Firefighter. Doctor. Teacher. President. Many moms are delighted when their kids fantasize out loud about what they want to be when they grow up. But should we take these assertions seriously when they come out of the mouths of babes?
Tracey R. wants to be helpful to her child. Her own parents gave her very little direction beyond "'you can be whatever you want to be,'" which she found confounding. But her own daughter "only wants to be a dancer," and as Tracey explains, she'd prefer that her little girl do something that offers more security, such as practicing law in the performing arts. Similarly, while Kelly's husband would prefer that their 6-year-old son become an engineer like him rather than an architect, their little boy has been insisting “for the past two years" that he wants to be an architect.
These moms want to know not only when to start encouraging a particular career aspiration, but if it's ever okay to discourage one.
Whose Ambitions Are These?
Many Circle of Moms members, including Meg, feel strongly that “kids should be kids” and moms should not be talking about career paths until high school or older. “My son is five and he just started kindergarten this year. It's really hitting me hard that everyone and everything is trying to make me push him to grow up too fast. Kids today are expected to start working on ‘what they're going to do with their life’ straight out of the freaking womb. UGGHHH!!! I want him to have as many options as possible when it comes to careers and what he wants to do with his life because I want him to be happy and not just be stuck in something.”
Carla agrees. “I understand wanting your children to have a good job, but is that the only thing you have expectations for?” she wonders. “What about their morals, family values, ability to relax, remember what it's like to be a kid?. . . parents nowadays . . . are so stressed out getting their kids to every sport activity, music lessons, karate, and there is NO home time, no down time. This is hard on parents as well as kids.”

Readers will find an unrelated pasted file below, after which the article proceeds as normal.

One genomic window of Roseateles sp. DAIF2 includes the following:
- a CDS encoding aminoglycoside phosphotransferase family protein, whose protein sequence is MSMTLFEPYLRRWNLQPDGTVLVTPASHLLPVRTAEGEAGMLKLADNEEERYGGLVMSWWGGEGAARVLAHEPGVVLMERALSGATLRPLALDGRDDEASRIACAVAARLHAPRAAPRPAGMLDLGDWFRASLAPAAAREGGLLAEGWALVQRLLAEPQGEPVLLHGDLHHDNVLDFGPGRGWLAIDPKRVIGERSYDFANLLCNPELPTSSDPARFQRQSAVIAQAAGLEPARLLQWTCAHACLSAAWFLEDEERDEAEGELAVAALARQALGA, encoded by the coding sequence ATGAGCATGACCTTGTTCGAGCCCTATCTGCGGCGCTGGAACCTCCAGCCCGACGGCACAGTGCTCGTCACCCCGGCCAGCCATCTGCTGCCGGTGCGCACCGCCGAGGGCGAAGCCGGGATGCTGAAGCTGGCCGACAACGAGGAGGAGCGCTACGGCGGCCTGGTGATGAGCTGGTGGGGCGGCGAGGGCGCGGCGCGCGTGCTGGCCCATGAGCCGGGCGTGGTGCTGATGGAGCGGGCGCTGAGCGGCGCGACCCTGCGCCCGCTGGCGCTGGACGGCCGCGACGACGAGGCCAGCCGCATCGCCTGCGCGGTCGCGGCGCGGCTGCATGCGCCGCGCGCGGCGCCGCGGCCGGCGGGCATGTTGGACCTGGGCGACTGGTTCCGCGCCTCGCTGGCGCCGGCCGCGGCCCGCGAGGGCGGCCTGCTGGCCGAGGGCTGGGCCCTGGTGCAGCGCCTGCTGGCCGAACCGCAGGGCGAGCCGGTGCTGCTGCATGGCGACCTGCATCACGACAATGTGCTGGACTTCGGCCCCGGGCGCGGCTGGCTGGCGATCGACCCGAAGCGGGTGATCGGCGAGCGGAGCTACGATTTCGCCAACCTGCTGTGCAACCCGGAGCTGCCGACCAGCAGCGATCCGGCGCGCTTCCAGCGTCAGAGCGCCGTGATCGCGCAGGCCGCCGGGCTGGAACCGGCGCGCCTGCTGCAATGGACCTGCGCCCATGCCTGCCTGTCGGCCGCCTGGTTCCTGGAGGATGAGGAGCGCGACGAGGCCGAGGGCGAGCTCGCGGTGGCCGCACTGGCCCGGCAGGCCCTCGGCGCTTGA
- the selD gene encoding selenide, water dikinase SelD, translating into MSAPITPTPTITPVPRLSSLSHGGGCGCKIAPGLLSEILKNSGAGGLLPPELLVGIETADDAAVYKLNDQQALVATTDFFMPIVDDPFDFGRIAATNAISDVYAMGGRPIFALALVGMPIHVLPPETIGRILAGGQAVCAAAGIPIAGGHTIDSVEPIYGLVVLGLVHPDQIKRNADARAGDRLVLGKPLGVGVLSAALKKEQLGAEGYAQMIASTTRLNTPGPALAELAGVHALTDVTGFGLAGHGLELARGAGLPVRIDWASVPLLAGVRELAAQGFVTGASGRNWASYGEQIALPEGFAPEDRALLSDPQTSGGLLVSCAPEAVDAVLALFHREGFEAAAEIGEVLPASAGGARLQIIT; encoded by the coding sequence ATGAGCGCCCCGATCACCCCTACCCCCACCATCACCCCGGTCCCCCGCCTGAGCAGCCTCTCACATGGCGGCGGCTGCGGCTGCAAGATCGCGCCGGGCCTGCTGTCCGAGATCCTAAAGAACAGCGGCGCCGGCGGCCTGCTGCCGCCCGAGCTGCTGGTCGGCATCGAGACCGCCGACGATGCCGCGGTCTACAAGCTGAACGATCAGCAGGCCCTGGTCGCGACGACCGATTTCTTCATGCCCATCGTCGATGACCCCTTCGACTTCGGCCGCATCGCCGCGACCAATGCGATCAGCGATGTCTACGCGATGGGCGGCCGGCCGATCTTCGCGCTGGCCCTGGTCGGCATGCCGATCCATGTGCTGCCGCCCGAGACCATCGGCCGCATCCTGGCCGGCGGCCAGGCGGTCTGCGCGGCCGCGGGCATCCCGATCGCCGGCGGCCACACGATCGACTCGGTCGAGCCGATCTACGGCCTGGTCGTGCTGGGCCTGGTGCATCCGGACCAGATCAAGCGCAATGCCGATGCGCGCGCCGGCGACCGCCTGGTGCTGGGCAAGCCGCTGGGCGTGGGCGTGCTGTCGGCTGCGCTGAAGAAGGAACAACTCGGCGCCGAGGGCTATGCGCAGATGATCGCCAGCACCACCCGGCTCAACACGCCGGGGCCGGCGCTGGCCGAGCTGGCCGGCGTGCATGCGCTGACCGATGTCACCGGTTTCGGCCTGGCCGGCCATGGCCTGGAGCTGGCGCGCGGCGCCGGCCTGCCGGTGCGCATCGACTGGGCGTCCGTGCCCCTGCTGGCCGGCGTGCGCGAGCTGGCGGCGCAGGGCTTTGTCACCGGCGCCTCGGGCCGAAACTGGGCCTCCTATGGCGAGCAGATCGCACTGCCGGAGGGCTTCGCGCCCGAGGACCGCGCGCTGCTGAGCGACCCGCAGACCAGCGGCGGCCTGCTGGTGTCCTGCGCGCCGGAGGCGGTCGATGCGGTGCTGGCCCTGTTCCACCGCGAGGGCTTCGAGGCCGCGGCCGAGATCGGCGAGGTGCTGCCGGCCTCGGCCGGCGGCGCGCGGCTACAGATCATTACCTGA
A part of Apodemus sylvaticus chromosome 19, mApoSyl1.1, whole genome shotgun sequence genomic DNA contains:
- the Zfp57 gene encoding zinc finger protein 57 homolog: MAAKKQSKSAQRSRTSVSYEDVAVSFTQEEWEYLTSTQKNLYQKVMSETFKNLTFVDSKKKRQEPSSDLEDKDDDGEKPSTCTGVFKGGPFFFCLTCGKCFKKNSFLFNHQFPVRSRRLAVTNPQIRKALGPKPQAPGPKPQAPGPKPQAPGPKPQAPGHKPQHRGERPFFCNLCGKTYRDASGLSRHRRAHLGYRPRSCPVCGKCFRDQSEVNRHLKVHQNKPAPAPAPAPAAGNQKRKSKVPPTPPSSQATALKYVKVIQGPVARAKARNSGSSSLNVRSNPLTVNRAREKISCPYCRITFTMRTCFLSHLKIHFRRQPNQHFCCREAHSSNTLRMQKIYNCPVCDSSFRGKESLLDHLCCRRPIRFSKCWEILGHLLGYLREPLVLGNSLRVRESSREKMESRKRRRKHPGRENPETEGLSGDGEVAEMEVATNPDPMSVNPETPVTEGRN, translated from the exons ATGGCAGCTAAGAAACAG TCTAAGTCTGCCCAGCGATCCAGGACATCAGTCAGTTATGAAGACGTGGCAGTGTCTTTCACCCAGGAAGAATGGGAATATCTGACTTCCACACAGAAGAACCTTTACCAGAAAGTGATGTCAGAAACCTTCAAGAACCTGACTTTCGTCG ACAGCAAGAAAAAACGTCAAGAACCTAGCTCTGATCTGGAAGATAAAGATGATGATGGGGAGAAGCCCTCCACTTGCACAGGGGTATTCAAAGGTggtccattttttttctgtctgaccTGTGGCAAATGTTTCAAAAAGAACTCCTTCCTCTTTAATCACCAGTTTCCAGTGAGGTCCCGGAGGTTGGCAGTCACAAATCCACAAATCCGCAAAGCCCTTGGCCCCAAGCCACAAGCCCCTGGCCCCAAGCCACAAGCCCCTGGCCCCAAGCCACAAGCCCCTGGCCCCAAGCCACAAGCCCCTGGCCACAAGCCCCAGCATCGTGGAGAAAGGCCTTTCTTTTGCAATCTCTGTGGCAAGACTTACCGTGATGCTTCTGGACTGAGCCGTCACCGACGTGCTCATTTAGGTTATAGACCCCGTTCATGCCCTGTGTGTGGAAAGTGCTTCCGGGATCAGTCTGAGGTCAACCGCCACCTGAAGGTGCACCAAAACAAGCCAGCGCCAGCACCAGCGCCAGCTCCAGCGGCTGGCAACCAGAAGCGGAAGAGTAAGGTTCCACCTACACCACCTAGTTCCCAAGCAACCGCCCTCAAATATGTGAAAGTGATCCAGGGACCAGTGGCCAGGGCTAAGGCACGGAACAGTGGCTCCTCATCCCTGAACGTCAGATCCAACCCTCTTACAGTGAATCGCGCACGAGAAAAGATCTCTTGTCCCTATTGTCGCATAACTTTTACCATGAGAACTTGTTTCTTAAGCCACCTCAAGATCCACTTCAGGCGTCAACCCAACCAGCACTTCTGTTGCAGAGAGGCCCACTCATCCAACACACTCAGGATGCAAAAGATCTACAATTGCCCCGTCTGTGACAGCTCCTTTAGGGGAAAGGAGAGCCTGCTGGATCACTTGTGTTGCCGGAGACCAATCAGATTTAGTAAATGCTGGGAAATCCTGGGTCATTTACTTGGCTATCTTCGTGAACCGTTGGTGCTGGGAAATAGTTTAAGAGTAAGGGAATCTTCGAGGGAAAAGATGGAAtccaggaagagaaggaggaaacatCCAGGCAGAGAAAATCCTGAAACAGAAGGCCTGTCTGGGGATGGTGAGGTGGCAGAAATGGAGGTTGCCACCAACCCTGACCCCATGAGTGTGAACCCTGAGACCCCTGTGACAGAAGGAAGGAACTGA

Letting Your Child's Bliss Be Your Guide
Meg and Carla question whether ambitious parents really understand that there's more to life than a job or career. But many moms feel that these two values are compatible; that developing a child's interest in a particular path is a wonderful way to help them find future happiness.
For Chrissy, they key is in helping your child discover what they love. As she shares, your children will reveal their special interests and talents if you watch closely: "My oldest is four and is always figuring out how things work so maybe I’ll encourage him to be an engineer or mechanic. . .My youngest, 2. . . .loves to make people laugh and has a. . . [high] emotional IQ. He's very sensitive about how people are feeling and likes to see people happy. He will give people hugs and kisses then say ‘Aww, it makes you happy.” I’ll encourage him to maybe be a counselor or social worker."
Denikka is also determined to give her kids opportunities to figure out what makes them happy, and for her this includes exploring sports and the arts. Her own parents never allowed her to do this. “My dream for my kids is for them to end up better than I did. Not that I hate my life or anything, but I was prevented from exploring a lot of opportunities in my childhood, and I hope I can give those things to my children. Things like art, whether it be music, painting, writing, sculpting, whatever. . . I had all the creativity beat (figuratively) out of me. Sports are another thing that I never got the chance to explore. It wasn't until my mid teens that I was allowed to join any sport that I wanted to (archery)." The bottom line: she wants her kids "to be happy."
Sheree agrees. She intends to follow her child's lead and encourage her along the way. “I don’t have any plans for my child. I just want her to be able to make the decision herself as to what she wants to be. I will support whatever she wants to be. If she wants to be a doctor, a school teacher, or a window cleaner, I will support her decision. I don’t think it's right [when] parents have a mindset that ‘my child should do this.’ Your child should be happy and content in the position and direction they chose."
Do your children know what they want to be when they grow up?
The views expressed in this article are those of the author and do not necessarily represent the views of, and should not be attributed to, POPSUGAR.